Specific legislative measures the government has taken, along with additional proposed measures being planned, to counter tax avoidance practices make it difficult to identify acceptable exit strategies that can be used to mitigate withholding taxes on outbound income streams (i.e. dividends, interest and royalties) from Australia. Among these measures are provisions that impose on the payer the obligation to withhold tax and those that extend the application of the general anti-avoidance rule (see Sec. 13.1.) to certain situations in which a scheme has been entered into to enable a taxpayer avoid payment of withholding tax. Similarly, tax avoidance schemes involving the interposition of a holding company in a tax treaty country between a foreign parent and its domestic subsidiary to avoid the payment of capital gains on shares are caught by the general anti-avoidance provision.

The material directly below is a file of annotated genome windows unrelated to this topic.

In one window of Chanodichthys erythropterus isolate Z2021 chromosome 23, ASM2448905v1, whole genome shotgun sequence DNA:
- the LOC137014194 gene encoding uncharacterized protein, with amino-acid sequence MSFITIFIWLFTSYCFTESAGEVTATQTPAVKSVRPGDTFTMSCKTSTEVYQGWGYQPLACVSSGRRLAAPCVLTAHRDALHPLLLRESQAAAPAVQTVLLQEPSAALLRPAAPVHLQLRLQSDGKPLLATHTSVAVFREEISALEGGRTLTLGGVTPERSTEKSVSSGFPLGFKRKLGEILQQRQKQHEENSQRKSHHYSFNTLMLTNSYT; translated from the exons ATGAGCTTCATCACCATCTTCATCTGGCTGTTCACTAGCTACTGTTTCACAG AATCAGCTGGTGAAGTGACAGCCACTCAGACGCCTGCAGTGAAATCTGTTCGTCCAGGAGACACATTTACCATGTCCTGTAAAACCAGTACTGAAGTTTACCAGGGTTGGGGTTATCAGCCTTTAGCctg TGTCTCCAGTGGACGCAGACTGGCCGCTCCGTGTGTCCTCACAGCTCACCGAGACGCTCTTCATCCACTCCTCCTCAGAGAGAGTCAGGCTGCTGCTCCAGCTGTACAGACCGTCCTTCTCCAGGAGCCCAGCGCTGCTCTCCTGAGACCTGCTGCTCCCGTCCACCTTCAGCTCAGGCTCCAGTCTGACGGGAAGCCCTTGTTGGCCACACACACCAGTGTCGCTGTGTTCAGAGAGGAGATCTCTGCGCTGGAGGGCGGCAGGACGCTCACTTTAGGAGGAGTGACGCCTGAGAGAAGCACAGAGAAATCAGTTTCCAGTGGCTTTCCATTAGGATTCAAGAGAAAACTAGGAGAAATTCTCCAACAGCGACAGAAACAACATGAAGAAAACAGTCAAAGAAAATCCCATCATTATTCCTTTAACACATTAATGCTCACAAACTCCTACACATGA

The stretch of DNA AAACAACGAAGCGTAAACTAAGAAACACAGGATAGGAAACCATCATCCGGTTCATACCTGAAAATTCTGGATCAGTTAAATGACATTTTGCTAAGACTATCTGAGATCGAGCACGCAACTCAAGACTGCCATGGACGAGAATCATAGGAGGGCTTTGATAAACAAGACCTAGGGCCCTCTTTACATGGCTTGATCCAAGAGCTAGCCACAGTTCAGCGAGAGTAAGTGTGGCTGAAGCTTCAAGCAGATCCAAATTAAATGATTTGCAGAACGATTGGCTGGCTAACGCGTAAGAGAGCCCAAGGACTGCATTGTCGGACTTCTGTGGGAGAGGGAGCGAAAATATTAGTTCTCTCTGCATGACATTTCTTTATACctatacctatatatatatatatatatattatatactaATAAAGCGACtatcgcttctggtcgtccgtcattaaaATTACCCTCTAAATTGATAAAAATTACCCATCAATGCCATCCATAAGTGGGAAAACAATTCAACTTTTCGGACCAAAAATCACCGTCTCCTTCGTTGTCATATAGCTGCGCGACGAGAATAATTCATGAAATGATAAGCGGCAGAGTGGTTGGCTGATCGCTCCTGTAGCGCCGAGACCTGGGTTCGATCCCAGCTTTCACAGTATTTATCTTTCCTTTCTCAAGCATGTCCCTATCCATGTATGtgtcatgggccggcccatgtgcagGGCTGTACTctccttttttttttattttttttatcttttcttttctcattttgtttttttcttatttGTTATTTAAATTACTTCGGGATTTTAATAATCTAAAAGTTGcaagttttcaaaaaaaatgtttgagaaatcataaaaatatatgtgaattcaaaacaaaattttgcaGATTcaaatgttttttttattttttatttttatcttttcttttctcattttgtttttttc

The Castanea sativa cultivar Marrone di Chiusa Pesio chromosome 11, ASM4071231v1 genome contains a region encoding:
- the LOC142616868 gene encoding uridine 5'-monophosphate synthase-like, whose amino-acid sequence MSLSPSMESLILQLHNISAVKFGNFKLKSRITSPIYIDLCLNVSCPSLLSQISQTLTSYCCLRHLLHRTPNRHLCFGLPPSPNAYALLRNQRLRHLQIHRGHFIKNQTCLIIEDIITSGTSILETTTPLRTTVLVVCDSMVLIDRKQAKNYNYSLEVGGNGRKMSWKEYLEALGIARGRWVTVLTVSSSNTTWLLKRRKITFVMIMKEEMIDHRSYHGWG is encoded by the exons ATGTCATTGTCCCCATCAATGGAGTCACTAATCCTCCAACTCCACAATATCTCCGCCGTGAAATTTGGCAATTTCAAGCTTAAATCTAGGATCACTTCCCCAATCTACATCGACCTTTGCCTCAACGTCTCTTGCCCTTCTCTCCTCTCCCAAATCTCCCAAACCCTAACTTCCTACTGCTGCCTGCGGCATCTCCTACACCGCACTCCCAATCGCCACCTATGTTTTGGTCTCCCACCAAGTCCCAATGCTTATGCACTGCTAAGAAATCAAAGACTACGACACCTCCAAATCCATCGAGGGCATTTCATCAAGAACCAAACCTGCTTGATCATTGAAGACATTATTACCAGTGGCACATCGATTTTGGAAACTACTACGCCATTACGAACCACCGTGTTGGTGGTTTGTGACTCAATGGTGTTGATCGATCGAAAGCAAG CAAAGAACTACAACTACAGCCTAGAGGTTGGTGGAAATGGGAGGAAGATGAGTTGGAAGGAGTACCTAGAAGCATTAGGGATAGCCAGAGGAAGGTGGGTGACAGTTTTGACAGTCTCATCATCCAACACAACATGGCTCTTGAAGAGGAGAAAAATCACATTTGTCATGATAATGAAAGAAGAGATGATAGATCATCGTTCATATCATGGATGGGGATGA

It is believed that the scope of the current anti-avoidance measures, particularly those intended to apply the general anti-avoidance provision to schemes involving the avoidance of withholding tax, might not cover situations where (a) no dividend, interest or royalty is paid, but would have been paid if the scheme had not been entered into, or (b) an amount of interest, dividends or royalties is converted into something other than interest, dividends or royalties. The viability of such a strategy, especially in light of currently proposed reforms to the general anti-avoidance rule is, however, doubtful.